Space-division multiplexing and MIMO processing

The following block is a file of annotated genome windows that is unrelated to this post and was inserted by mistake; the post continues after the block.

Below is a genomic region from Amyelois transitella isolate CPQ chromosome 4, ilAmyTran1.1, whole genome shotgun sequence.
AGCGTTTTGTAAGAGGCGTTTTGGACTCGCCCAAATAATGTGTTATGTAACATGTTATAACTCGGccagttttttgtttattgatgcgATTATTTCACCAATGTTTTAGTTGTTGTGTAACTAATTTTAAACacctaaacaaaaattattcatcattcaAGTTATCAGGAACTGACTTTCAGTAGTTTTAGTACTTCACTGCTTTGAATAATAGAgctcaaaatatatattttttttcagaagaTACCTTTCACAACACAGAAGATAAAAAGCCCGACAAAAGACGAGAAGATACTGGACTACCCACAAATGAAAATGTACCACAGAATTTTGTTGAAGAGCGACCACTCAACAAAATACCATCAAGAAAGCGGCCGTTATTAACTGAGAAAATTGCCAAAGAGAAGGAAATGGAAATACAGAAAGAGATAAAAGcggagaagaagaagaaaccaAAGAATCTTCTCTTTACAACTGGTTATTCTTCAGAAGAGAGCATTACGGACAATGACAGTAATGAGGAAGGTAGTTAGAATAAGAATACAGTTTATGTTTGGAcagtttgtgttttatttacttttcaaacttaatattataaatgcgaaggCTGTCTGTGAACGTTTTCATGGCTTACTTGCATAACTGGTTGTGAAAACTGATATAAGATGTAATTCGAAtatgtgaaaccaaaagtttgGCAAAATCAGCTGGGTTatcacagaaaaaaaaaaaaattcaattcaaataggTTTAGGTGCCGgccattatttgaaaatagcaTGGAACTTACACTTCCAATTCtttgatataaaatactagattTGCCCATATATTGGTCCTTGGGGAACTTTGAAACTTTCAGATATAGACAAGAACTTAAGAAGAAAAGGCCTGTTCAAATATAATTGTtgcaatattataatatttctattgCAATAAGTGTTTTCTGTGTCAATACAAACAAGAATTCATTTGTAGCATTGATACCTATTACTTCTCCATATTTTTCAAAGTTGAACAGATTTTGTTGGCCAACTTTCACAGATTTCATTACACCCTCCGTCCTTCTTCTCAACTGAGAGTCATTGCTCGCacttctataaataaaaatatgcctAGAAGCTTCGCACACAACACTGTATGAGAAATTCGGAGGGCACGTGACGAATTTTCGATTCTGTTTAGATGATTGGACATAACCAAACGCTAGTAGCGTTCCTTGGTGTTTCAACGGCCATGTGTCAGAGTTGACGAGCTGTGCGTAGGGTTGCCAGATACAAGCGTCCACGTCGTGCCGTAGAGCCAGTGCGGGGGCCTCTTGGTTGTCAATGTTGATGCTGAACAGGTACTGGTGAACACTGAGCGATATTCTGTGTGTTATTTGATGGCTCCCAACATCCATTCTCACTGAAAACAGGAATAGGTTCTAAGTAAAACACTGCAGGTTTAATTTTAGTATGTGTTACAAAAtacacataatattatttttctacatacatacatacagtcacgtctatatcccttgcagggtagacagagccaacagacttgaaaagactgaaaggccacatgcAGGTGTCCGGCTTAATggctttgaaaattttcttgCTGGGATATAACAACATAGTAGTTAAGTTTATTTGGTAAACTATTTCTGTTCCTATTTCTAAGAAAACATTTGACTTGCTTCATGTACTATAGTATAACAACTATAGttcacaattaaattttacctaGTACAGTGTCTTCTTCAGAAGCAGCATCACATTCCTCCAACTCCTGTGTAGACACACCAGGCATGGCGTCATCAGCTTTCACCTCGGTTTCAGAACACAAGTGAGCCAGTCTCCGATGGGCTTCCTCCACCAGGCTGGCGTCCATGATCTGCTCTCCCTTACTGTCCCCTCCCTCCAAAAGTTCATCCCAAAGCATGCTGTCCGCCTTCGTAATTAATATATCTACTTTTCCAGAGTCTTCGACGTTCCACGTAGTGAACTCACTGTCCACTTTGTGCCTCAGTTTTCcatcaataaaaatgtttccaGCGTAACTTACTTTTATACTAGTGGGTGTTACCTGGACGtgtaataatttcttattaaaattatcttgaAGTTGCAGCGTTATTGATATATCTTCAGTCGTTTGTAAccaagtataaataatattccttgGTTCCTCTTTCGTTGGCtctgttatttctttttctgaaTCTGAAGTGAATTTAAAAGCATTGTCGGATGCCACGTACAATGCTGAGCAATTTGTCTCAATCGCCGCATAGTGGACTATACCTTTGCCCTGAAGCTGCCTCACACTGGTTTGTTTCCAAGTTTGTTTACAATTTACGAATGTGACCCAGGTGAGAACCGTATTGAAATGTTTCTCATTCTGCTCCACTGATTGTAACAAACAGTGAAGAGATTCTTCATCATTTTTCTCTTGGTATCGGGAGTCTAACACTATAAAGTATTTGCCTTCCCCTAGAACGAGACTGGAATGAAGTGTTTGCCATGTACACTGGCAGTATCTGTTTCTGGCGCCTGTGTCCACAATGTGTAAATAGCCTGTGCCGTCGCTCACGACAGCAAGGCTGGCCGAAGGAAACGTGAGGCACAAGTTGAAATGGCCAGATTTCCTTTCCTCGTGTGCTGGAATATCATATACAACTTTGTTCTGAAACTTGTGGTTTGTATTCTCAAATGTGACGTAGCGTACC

of multiple parallel optical paths, is left. The general technique is referred to a space-division multiplexing (SDM), and is the obvious choice for any interconnection technology if the capacity of a single serial channel reaches a technological barrier. Space-division multiplexed system can be implemented by using multiple parallel SMFs, in this form however no significant reduction of cost-per-bit can be expected and therefore around 2009 a new research effort in fiber optics communication started with the aim of identifying cost efficient and scalable high capacity SDM fiber systems  Two fiber types of particular interest emerged: The multicore fibers (MCFs), where multiple fiber guiding cores are introduced in a common cladding area and multimode fibers (MMFs), where the fiber modes are exploited to transmit multiple parallel channels. Both fiber types are well known but the design was now revisited and optimized for high capacity transmission of parallel channels. All SDM transmission systems can essentially be divided in two categories depending on the way the multiple parallel channels are processed at the receiver. In uncoupled systems, each path is processed individually and any crosstalk from other channels will appear as an impairment limiting either the reach or the capacity of the individual channels. The second approach is based on joint processing of the signals from the multiple parallel paths. The transmission system can then be described as a multiple-input multiple-output (MIMO) channel and well known digital signal processing (DSP) techniques developed for wireless communication can be adopted.